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On Friday, HRD School Education Secretary Anita Karwal said that when schools reopen there will be new normal. The classroom learning is going to change. The COVID-19 pandemic has forced digital education to come in force as it was postponed so far.

Both Students and Teachers will have to adjust ones the lockdown ended. Ms Karwal mentioned that this will affect more than 24 children in the country.

HRD Secretary
Source: Edexlive

Ms. Karwal further explained that they are aware that there has to be the supervision of social distancing and a lot of safeguards need to be taken whenever schools reopen. A virtual conference has been organized by Ashok University on Future of Schools and to overcome the COVID-19 challenge.

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She said that the way learning occurs in classrooms is going to alter and there will be a lot of adjustments which teachers and students need to adapt. These adjustments are something that we cannot ensure that it will happen in a few days, it may take more time for a few children and less time for others. This is the context in which they are operating.

Chairman of the Central Board of Secondary Education (CBSE), Ms Karwal said that the first thing that we needed to assure was the mental well-being of students followed by the continuity of education is it online or offline.
She mentioned that when we started with the jab on e-learning, the priority was more on access to e-learning. Technology without equity will not lead to beneficial learning in all our children.

She said that another region of importance is the quality of digital education which we had discontinued before the pandemic happened. They realized that whatever the digital education universe has to be of the greatest quality, something which is engaging, interacting, and able to communicate with the respective.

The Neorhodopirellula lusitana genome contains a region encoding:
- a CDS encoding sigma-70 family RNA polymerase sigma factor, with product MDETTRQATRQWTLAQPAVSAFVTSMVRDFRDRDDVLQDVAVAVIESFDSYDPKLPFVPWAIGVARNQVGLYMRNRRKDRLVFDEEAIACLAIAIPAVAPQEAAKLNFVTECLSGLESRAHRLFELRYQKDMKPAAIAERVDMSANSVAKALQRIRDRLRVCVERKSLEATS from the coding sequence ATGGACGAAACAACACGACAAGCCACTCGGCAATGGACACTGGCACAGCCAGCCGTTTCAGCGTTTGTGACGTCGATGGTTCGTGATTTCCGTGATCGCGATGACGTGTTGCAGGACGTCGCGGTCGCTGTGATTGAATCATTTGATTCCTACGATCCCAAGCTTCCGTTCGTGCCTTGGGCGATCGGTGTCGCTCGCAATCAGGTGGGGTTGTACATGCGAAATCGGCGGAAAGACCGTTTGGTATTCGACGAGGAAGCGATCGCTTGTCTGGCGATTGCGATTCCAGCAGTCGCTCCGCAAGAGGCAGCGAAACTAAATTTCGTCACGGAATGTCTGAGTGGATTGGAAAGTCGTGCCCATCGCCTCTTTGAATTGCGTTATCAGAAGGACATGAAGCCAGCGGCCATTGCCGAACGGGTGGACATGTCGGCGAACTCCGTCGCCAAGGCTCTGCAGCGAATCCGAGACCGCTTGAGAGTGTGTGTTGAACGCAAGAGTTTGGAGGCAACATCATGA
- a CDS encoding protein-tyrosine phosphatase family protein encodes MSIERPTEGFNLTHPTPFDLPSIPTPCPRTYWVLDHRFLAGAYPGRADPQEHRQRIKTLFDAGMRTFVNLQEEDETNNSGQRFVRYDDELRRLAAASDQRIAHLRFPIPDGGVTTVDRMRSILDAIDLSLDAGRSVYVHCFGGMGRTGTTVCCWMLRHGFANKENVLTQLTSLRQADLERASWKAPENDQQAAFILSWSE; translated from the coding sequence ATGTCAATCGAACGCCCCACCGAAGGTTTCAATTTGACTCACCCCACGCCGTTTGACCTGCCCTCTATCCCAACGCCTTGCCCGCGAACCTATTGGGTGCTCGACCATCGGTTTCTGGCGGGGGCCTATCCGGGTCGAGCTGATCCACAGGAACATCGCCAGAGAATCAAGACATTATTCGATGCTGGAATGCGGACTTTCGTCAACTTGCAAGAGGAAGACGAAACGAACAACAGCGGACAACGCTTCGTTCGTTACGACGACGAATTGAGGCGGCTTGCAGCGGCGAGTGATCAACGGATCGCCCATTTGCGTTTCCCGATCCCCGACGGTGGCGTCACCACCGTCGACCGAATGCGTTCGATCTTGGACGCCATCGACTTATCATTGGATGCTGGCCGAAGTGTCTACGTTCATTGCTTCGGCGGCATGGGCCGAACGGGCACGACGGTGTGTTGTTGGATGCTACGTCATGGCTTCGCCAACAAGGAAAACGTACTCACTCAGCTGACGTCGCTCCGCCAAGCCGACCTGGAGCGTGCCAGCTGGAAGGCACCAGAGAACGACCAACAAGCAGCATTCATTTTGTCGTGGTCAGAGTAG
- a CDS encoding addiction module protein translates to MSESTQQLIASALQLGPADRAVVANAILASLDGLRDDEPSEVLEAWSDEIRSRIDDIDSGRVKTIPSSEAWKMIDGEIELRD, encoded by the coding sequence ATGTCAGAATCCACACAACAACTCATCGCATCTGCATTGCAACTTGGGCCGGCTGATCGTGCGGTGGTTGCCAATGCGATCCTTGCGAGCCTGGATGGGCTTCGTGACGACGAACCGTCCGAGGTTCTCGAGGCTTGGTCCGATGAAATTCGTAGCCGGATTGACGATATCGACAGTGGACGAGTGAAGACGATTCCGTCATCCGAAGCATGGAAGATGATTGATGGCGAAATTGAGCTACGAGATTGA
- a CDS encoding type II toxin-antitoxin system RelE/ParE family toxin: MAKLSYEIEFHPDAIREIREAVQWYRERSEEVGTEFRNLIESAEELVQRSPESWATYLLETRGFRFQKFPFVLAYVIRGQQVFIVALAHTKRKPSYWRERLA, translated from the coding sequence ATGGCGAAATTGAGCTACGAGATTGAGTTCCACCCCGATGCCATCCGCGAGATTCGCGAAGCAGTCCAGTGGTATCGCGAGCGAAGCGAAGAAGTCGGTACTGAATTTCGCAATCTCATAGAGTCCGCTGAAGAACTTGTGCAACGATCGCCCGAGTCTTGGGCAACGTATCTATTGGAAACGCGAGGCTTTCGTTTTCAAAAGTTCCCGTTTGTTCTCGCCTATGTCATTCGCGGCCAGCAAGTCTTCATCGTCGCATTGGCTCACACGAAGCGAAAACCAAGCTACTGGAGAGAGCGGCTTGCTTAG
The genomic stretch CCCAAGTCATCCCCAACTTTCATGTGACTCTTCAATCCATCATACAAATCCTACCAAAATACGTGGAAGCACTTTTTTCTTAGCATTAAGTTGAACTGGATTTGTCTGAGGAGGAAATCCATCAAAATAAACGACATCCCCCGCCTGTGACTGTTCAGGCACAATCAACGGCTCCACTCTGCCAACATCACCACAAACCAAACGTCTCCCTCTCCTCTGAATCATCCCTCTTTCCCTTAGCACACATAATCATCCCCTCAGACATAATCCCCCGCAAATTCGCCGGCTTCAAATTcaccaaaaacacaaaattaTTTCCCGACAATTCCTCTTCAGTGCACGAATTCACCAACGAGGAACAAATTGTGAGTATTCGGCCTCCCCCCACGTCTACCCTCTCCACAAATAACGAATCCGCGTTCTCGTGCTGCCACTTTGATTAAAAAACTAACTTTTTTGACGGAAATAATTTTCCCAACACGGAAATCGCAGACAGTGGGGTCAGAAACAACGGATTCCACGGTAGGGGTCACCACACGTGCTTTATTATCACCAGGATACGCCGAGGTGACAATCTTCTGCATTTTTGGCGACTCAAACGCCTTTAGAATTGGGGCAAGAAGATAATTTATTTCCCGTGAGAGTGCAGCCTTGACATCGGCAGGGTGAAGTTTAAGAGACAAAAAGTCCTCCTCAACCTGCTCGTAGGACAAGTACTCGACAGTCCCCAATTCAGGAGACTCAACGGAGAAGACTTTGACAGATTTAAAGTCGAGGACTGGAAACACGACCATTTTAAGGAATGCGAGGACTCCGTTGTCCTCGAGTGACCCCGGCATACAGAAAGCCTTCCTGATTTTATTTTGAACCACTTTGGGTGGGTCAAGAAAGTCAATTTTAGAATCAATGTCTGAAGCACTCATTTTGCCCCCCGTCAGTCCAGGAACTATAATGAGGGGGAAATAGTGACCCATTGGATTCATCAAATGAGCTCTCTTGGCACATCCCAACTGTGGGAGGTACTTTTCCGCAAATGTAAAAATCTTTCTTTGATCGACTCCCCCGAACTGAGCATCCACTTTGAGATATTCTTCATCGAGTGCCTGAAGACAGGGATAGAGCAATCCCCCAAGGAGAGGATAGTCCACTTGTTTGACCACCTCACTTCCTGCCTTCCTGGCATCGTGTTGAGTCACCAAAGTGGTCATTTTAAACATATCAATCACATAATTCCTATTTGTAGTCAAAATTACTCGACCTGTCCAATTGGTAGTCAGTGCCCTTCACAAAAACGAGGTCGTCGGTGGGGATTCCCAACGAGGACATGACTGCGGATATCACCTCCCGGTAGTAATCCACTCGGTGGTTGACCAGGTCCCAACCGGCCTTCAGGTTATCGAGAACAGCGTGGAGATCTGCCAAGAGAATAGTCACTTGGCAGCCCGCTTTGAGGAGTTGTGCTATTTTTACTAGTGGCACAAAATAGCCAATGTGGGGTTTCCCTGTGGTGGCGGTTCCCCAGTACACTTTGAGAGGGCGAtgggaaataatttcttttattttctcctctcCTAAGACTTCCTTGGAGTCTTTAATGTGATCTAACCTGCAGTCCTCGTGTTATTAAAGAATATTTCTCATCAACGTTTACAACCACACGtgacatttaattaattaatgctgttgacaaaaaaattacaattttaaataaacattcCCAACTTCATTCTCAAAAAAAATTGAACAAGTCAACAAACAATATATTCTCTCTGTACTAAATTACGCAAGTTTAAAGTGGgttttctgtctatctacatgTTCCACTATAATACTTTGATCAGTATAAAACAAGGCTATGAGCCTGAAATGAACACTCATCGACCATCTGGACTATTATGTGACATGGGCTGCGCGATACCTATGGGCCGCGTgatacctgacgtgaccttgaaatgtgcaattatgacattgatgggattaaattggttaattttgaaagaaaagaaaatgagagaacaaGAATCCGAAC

However, for the reopening of schools, Ms. Karwal said that they are now striving to realign the whole learning process, the education, the instructional process, the way students will be called to schools. What changes have to made at the entry and exit points at the school, what are the changed roles of teachers they are working on all this.

Firstly, they organized states to provided textbooks to students at their homes. Some states cited to Ms. Karwal that printing is not allowed, transportation is not available, so they intervened on their behalf and requested MHA for permissions. Now almost all states have been able to send it (books) to children or are in the of doing so.

She said they appeared with an alternative calendar mapping it with learning outcomes. They have also documented in the calendar the steps if the children don’t have access to e-learning resources.

Since March 16, all the institute and schools have been closed across the country as the Centre announced a countrywide lockdown because it was the only precaution due to the outbreak of COVID-19. After that on March 24, 21-days lockdown was announced by the government.

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To raise awareness among students and teachers on Internet safety and cyberbullying, union HRD minister Ramesh Pokhriyal Nishank digitally launched the booklet titled Safe online learning in the times of COVID-19.

Developed by the National Council of Educational Research and Training (NCERT) and UNESCO New Delhi, said the booklet will teach young learners about the basic do’s and don’ts for safe internet.

Nishank said at the launch of the booklet that since there has been a huge increase in online and distance learning in times of COVID-19, many children and teachers are learning by engaging with each other using online platforms. MHRD and NCERT are committed to ensuring a safe and secure online environment for them.

He also urged the victims of cyberbullying to report and seek support against the crime.

Hrushikesh Senapaty, Director, NCERT Our their investments in the education system will be ineffective unless they address issues of online safety and prevention of cyberbullying. Unsafe learning environments can undermine the quality of education for our learners.

Eric Falt, director, and representative, UNESCO, New Delhi said the booklet highlights the negative consequences of cyberbullying and ways to eliminate and prevent the same.

Data and statistics have highlighted that post lockdown, the internet has amplified the risk of cyberbullying, including online discrimination for children and young people.

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